The Alberta Institute for Wildlife Conservation (AIWC) recently came to the rescue of a little brown bat that was found stuck to the door of a Calgary bookstore, The Next Page, where it was frozen and unable to fly.
“One of our volunteers, she was dispatched to go and collect the bat. She was able to gently scoop him off the door frame and into a container, where he was then transported back to hospital,” AIWC Executive Director Holly Lillie said.
Lillie explained that when a rescue call comes in, AIWC’s staff are trained to ask questions about the animal, as well as its location. She added all safety protocols are in place, and the individual who rescued the bat was wearing sufficient personal protective equipment and had her rabies vaccination.
After the little brown bat – which Lillie said weighs approximately eight grams – was secured, it was taken back to the wildlife hospital outside Madden to rest and relax before it was introduced to its new environment.
“It’s obviously very stressful, being captured [from] the wild,” she said.
According to a press release from AIWC, the bat was found to be in good health following a routine examination, but a recent drop in temperatures, lack of food, and not knowing the location of his hibernaculum (a place to survive the cold of winter) led to the animal being unable to survive on his own.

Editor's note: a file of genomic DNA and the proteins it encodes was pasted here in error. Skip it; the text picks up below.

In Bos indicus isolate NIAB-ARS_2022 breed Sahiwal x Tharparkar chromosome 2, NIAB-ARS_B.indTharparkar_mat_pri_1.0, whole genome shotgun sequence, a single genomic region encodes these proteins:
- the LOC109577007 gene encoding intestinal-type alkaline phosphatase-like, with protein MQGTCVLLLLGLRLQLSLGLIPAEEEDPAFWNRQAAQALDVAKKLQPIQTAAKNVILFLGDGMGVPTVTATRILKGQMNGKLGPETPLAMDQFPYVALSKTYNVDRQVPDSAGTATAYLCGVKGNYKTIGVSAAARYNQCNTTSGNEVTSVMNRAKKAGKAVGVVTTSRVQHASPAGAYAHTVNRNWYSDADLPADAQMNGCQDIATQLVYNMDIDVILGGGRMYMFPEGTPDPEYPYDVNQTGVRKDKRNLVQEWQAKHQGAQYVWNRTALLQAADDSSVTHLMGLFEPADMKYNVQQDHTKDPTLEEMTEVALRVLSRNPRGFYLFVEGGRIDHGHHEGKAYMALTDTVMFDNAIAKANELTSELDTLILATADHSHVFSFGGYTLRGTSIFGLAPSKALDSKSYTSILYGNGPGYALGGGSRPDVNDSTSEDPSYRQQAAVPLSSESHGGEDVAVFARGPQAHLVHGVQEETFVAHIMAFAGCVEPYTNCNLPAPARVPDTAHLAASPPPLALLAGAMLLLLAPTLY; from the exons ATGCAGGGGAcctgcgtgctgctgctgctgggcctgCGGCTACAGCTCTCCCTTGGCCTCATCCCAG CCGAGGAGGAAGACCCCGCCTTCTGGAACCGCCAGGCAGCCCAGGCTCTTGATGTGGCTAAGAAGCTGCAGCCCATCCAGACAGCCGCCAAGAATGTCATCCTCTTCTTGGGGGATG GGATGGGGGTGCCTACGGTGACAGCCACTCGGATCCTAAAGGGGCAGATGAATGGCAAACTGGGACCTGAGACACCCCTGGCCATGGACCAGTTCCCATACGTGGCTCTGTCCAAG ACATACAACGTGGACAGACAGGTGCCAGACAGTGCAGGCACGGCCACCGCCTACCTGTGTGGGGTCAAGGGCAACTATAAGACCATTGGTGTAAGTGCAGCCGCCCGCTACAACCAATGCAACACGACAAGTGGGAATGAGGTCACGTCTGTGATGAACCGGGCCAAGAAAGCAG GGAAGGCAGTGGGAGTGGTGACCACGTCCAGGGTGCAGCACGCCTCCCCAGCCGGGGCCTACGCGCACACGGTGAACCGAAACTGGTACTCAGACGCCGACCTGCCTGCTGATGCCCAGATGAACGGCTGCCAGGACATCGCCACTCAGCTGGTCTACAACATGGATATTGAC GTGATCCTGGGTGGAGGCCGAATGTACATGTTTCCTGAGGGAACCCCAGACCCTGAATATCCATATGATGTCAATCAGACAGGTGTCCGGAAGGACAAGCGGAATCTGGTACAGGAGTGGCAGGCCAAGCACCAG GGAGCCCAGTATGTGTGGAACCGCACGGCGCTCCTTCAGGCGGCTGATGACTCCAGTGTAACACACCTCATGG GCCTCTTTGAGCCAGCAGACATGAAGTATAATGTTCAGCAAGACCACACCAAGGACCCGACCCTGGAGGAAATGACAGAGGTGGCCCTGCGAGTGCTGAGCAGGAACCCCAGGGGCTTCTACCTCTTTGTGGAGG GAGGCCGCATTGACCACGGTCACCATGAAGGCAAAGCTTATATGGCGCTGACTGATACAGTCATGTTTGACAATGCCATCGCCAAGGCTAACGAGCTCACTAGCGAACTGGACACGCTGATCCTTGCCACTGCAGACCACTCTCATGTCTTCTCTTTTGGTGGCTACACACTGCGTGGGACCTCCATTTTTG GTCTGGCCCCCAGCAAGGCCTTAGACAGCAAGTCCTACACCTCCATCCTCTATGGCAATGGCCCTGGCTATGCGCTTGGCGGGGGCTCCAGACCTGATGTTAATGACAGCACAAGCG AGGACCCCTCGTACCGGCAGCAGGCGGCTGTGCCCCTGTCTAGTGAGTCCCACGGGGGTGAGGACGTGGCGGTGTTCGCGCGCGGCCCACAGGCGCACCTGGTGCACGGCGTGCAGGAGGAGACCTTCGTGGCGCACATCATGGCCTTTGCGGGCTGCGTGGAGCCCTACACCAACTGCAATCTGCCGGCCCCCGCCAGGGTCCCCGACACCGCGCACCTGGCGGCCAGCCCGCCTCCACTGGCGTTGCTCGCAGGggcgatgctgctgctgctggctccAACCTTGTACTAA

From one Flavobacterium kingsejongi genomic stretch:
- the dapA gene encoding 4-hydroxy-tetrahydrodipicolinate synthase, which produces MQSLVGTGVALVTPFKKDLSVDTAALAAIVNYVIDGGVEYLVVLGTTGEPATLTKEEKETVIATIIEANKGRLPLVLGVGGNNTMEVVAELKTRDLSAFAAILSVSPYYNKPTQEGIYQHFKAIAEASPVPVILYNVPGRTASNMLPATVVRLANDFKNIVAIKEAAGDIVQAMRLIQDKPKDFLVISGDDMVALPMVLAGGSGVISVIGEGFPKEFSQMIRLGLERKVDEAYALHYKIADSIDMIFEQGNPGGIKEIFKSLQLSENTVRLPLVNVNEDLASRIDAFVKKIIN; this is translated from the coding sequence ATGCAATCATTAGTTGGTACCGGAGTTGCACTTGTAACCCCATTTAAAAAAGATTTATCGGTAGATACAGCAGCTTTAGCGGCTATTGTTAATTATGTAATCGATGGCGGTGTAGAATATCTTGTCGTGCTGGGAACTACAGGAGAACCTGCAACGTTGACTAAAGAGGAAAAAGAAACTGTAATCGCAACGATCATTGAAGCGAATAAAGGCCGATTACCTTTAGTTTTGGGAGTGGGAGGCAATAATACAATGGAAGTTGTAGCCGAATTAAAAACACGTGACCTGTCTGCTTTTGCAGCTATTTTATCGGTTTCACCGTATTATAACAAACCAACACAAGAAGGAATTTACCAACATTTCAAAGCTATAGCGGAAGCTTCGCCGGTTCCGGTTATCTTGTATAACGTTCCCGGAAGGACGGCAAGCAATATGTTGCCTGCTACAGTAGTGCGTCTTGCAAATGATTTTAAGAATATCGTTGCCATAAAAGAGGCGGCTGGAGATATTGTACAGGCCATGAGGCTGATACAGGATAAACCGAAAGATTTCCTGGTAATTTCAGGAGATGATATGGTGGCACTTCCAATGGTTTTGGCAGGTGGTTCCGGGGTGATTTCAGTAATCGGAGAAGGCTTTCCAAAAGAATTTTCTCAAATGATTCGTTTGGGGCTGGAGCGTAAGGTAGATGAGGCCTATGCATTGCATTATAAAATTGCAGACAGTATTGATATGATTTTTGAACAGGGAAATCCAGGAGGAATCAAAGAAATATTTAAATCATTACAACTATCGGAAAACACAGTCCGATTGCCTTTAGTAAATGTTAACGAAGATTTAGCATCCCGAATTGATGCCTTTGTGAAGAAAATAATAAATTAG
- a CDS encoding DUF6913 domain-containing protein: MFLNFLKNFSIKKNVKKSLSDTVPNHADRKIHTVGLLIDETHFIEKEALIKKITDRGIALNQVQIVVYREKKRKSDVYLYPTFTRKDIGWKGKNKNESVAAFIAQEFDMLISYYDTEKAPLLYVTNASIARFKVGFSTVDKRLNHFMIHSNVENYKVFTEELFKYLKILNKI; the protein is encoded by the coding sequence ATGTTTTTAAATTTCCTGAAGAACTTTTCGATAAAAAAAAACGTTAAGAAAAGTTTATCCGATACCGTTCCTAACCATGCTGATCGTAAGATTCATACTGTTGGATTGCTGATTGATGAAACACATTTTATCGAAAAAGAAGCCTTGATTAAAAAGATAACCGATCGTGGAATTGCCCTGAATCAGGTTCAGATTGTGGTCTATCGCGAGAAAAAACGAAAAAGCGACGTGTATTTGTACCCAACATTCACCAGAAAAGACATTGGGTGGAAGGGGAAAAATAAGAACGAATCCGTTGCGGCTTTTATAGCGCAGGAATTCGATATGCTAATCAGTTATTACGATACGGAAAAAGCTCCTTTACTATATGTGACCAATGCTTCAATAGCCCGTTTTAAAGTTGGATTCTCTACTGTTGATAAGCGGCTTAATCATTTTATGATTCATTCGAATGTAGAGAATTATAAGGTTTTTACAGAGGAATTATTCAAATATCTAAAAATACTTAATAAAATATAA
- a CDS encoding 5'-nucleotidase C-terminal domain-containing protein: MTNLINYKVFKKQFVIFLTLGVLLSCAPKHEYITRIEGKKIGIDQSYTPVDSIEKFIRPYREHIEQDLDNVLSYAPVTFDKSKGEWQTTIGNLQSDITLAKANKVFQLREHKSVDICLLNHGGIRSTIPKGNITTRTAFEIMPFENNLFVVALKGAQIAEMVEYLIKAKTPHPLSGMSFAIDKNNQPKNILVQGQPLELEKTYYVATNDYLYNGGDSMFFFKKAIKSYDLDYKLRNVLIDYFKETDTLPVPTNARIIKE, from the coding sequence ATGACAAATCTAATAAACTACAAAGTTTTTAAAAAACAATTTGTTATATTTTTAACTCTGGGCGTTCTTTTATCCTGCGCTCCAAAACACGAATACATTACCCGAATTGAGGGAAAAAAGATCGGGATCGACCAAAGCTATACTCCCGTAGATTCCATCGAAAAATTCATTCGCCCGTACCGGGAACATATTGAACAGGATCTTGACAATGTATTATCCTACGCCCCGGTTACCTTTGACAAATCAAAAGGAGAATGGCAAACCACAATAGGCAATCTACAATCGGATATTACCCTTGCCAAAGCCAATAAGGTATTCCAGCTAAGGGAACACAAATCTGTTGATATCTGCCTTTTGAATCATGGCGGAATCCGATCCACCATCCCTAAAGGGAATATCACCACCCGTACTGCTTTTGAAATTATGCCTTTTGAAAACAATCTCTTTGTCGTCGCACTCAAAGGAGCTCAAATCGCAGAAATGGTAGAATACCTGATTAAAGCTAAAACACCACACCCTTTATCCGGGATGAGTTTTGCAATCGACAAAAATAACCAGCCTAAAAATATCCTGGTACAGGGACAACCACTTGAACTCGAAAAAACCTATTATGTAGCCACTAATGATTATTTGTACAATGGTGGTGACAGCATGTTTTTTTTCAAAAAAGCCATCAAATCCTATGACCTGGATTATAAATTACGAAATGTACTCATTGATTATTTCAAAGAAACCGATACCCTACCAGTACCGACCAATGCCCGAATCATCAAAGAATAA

Lillie said that due to the circumstances, the bat will spend the winter at the AIWC hospital before being released in the spring, likely around May.
Bats have very unique needs, according to Lillie, and their miniscule size requires special attention to detail to make sure their temporary homes are safe.
“Our facilities coordinator made a fantastic bat room where it has all the specialized mosquito netting from the inside, so they can’t harm themselves, but they also can’t get out of the room either,” she said, adding the room has multiple humidifiers, and the bat will be fed live mealworms.
Currently, the rescued bat is in quarantine to ensure he has no illnesses or diseases before he is transitioned to the “big bat room,” where Lillie said he will be able to fly around and interact with another bat currently in AIWC’s care.
Wildlife rescue facilities like AIWC exist because there is a need for them, according to Lillie. She added that about 95 per cent of the cases the non-profit animal hospital sees are the result of human-related interactions, such as birds flying into windows or animals being struck by cars.
Lillie encouraged anyone in Rocky View County who comes across an animal in need of specialized medical attention to contact AIWC’s wildlife hotline at 403-946-2361. She said that even if the Madden location is not the closest care centre to the incident, callers will be directed to a similar organization or facility in their region that can provide assistance instead.
“Animals are in need throughout the year, it’s not just the busy spring and summer seasons,” she said.
According to a press release, AIWC has been in operation since 1993 and is accredited through the Alberta Veterinary Medical Association.